Danes turn to the great outdoors for stable returns

“I'm very proud that we have managed the creation of the (Danish Farmland) Fund,” said AP Pension CEO Søren Dal Thomsen.
aiCIO | January 13, 2014

Danes Turn to the Great Outdoors for Stable Returns

Denmark’s largest pension funds have invested in a climate fund, an offshore wind project, and a New Zealand farm.

by Charlie Thomas

(January 13, 2014) — Denmark’s leading pension funds have started the year with a broad range of sustainable, responsible investment initiatives, continuing where they left off in 2013.

PensionDanmarkhas committed DKK 200 million (€26.8 million) to the Danish Climate Investment Fund, which was established at the initiative of the Danish Investment Fund For Developing Countries.

The Danish Investment Fund for Developing Countries was established more than a decade ago by the Danish government in It offers advice and risk capital to Danish companies investing in developing countries and emerging markets.

PKA and PBU pension funds have also committed to the climate fund, which when combined with the money invested by the Danish government and other private investors will total DKK1.2 billon (€160 million).

“We are expecting the Danish Climate Investment Fund to deliver solid returns to our members in the coming years, while serving to boost the standing of Danish companies in the new growth markets,” said Torben Möger Pedersen, CEO of PensionDanmark, who will also be a member of the fund’s investment committee.

Also with sustainable investment on their minds, Industriens Pension has combined with a number of other investors to pledge $3 billion into the Butendiek Offshore Wind Park, located in the German North Sea.

“With this investment, we have ensured our members a stable return for many years to come. The project is to create Danish jobs and contribute to the transition to renewable energy,” said Investment Director of Industriens Pension Jan Østergaard.

And finally, a poorly performing bonds environment has led AP Pension to set up its own special agricultural investment fund and buy its first farm.

Believed to be the first Danish fund to set up such an investment vehicle, the Danish Farmland Fund currently has DKK600 million (€80.4 million) in assets. At the turn of the year, it bought its first holding—a 190-acre cattle farm in New Zealand. AP said it expects to buy a further 10 farms in the coming months.

The opportunity has arisen as many young farmers are finding it increasingly difficult to borrow money to keep their farms going, or to buy them outright, said AP Pension. As the returns from fixed income assets had continued to disappoint, AP—among many other pension funds—has decided to seek out alternative investment opportunities with good returns.

“I'm very proud that we have managed the creation of the (Danish Farmland) Fund,” said AP Pension CEO Søren Dal Thomsen.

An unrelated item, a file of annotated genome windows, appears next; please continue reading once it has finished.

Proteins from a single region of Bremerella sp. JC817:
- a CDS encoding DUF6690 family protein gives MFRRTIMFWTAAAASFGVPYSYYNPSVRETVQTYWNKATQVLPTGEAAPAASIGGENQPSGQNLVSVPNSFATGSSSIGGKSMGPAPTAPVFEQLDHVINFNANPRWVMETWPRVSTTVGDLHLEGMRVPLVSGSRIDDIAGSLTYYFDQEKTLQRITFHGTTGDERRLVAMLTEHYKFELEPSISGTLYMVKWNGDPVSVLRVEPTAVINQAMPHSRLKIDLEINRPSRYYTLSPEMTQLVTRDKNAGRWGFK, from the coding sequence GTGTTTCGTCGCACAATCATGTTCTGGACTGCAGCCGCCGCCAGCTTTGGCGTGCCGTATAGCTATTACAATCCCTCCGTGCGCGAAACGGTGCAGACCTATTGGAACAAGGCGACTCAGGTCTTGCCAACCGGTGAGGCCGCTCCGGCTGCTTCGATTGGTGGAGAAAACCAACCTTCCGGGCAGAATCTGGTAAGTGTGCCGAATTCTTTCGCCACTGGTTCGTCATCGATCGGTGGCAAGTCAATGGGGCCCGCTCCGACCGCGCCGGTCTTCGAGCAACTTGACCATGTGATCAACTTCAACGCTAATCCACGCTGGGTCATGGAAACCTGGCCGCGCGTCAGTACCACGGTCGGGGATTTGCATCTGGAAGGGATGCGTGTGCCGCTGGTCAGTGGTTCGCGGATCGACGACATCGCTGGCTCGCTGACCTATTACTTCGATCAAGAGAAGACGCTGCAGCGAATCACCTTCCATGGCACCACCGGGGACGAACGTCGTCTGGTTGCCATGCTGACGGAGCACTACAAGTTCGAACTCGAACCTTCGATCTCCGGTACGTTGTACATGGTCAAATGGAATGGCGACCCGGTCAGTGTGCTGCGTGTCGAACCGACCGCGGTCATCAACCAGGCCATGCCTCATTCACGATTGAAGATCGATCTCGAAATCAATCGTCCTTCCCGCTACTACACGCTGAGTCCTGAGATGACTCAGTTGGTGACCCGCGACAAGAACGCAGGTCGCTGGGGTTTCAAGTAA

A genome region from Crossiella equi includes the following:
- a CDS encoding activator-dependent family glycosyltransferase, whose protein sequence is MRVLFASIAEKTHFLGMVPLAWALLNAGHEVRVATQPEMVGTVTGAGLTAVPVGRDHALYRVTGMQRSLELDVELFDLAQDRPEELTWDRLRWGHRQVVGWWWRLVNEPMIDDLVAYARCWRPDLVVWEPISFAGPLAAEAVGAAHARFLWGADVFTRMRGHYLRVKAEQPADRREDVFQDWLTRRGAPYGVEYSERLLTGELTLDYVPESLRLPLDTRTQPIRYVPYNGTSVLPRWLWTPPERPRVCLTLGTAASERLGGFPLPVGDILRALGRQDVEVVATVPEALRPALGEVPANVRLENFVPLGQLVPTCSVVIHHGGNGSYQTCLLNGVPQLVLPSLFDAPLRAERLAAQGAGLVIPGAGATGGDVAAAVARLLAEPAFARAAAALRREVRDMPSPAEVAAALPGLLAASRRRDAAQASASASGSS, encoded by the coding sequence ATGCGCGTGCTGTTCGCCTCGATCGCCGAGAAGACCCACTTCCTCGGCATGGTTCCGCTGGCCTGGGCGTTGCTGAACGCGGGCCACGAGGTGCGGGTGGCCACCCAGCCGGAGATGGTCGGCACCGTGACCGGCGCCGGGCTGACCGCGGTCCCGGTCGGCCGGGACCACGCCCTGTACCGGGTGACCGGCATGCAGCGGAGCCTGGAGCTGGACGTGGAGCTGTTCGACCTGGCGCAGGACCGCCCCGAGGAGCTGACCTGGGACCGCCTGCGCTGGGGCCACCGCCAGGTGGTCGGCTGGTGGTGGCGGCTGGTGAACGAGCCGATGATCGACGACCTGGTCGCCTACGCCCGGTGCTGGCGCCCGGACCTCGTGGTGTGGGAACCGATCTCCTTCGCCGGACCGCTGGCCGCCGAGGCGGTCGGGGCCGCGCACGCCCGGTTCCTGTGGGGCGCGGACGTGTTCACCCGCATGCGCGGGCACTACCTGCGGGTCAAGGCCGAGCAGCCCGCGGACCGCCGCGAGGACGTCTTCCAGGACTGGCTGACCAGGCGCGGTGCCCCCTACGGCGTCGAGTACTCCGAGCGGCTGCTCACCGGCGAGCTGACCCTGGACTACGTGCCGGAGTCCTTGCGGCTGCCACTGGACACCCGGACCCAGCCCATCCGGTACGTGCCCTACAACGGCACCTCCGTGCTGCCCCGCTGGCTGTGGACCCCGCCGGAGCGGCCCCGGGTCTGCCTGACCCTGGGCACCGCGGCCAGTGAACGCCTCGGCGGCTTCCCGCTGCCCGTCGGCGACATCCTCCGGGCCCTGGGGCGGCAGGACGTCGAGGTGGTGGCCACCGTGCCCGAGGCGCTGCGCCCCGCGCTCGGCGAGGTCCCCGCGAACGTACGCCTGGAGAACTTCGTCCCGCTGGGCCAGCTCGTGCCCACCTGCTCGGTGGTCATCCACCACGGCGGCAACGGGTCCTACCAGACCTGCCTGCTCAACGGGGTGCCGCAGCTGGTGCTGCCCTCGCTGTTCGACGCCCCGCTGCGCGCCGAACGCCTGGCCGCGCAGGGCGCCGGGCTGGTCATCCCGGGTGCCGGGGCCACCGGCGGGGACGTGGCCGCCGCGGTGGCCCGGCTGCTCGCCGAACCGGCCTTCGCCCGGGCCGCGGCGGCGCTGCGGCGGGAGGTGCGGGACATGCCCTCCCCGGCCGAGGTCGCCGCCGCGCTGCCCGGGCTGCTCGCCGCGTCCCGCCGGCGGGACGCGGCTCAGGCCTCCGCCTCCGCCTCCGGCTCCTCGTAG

“With investments in Danish agriculture, we expect to achieve an attractive return for our clients, while also helping some of the most skilled farmers who previously struggled in vain to borrow money to buy a farm.”

Under the deal, AP Pension fund owns the farm buildings and land, while the farmer takes on a 10-year agreement to run the farm, including putting up the finances for the welfare of the animals, machinery, and credit.

The farmer pays AP Pension fund a kind of rent of 5.2% of the amount invested in the land, and 6.5% of the amount invested in the buildings, and then retains the profits of the operation.

When the 10 years are up, the farmer has an option to buy the farm on terms that are already established.

“Danish agriculture is today one of the world's most efficient, and we see great potential in investment in agriculture,” said Dal Thomsen.

“Our assessment is that in the current market is an attractive return relative to risk. We expect that the price of agricultural land resulting inflation, and when all is reckoned together and administrative costs deducted, it leaves us with a solid return, which we expect is on the right side of 7% before tax.”

Data released by Aquila Capital in 2013 found 23% of European institutional investors are looking to increase their exposure to farmland over the next year, and a further 74% will maintain its current level.

Direct investments—as AP Pension has done—proved to be the most desirable model of investment over the past 10 years, with just 14% of investors saying they had been disappointed by the returns from their investment.

However, 57% said they were disappointed with the performance of closed-end funds, 42% felt the same way about specialist investment funds, and 29% with club deals.

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